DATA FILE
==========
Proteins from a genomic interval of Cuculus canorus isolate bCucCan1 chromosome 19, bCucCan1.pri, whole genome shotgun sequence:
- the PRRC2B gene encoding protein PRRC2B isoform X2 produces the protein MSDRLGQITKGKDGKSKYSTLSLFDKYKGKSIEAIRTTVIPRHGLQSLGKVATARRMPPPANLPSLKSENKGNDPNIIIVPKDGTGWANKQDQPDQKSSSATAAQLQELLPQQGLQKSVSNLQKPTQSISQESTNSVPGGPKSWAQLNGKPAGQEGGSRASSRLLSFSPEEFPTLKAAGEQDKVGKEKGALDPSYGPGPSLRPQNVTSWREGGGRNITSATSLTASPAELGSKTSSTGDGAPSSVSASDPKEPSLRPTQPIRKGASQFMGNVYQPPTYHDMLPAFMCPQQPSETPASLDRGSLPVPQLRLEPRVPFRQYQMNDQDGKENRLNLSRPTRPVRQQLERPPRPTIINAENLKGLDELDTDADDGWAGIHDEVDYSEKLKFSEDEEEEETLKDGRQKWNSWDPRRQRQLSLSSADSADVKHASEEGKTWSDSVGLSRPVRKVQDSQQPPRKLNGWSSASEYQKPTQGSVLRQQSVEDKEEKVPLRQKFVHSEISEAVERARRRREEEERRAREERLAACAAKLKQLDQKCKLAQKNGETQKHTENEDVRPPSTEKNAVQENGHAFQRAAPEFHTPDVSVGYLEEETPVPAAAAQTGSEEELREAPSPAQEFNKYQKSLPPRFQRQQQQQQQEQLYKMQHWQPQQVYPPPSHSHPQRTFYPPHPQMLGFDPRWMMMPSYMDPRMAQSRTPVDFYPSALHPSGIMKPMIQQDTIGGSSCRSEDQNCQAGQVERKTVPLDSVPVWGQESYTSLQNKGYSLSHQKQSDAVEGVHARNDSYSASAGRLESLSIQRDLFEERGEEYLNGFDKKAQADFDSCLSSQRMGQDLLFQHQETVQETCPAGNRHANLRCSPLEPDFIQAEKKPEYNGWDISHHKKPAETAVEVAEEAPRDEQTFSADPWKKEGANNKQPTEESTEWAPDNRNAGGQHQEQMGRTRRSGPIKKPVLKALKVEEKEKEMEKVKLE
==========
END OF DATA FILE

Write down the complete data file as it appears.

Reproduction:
Proteins from a genomic interval of Cuculus canorus isolate bCucCan1 chromosome 19, bCucCan1.pri, whole genome shotgun sequence:
- the PRRC2B gene encoding protein PRRC2B isoform X2 produces the protein MSDRLGQITKGKDGKSKYSTLSLFDKYKGKSIEAIRTTVIPRHGLQSLGKVATARRMPPPANLPSLKSENKGNDPNIIIVPKDGTGWANKQDQPDQKSSSATAAQLQELLPQQGLQKSVSNLQKPTQSISQESTNSVPGGPKSWAQLNGKPAGQEGGSRASSRLLSFSPEEFPTLKAAGEQDKVGKEKGALDPSYGPGPSLRPQNVTSWREGGGRNITSATSLTASPAELGSKTSSTGDGAPSSVSASDPKEPSLRPTQPIRKGASQFMGNVYQPPTYHDMLPAFMCPQQPSETPASLDRGSLPVPQLRLEPRVPFRQYQMNDQDGKENRLNLSRPTRPVRQQLERPPRPTIINAENLKGLDELDTDADDGWAGIHDEVDYSEKLKFSEDEEEEETLKDGRQKWNSWDPRRQRQLSLSSADSADVKHASEEGKTWSDSVGLSRPVRKVQDSQQPPRKLNGWSSASEYQKPTQGSVLRQQSVEDKEEKVPLRQKFVHSEISEAVERARRRREEEERRAREERLAACAAKLKQLDQKCKLAQKNGETQKHTENEDVRPPSTEKNAVQENGHAFQRAAPEFHTPDVSVGYLEEETPVPAAAAQTGSEEELREAPSPAQEFNKYQKSLPPRFQRQQQQQQQEQLYKMQHWQPQQVYPPPSHSHPQRTFYPPHPQMLGFDPRWMMMPSYMDPRMAQSRTPVDFYPSALHPSGIMKPMIQQDTIGGSSCRSEDQNCQAGQVERKTVPLDSVPVWGQESYTSLQNKGYSLSHQKQSDAVEGVHARNDSYSASAGRLESLSIQRDLFEERGEEYLNGFDKKAQADFDSCLSSQRMGQDLLFQHQETVQETCPAGNRHANLRCSPLEPDFIQAEKKPEYNGWDISHHKKPAETAVEVAEEAPRDEQTFSADPWKKEGANNKQPTEESTEWAPDNRNAGGQHQEQMGRTRRSGPIKKPVLKALKVEEKEKEMEKVKLE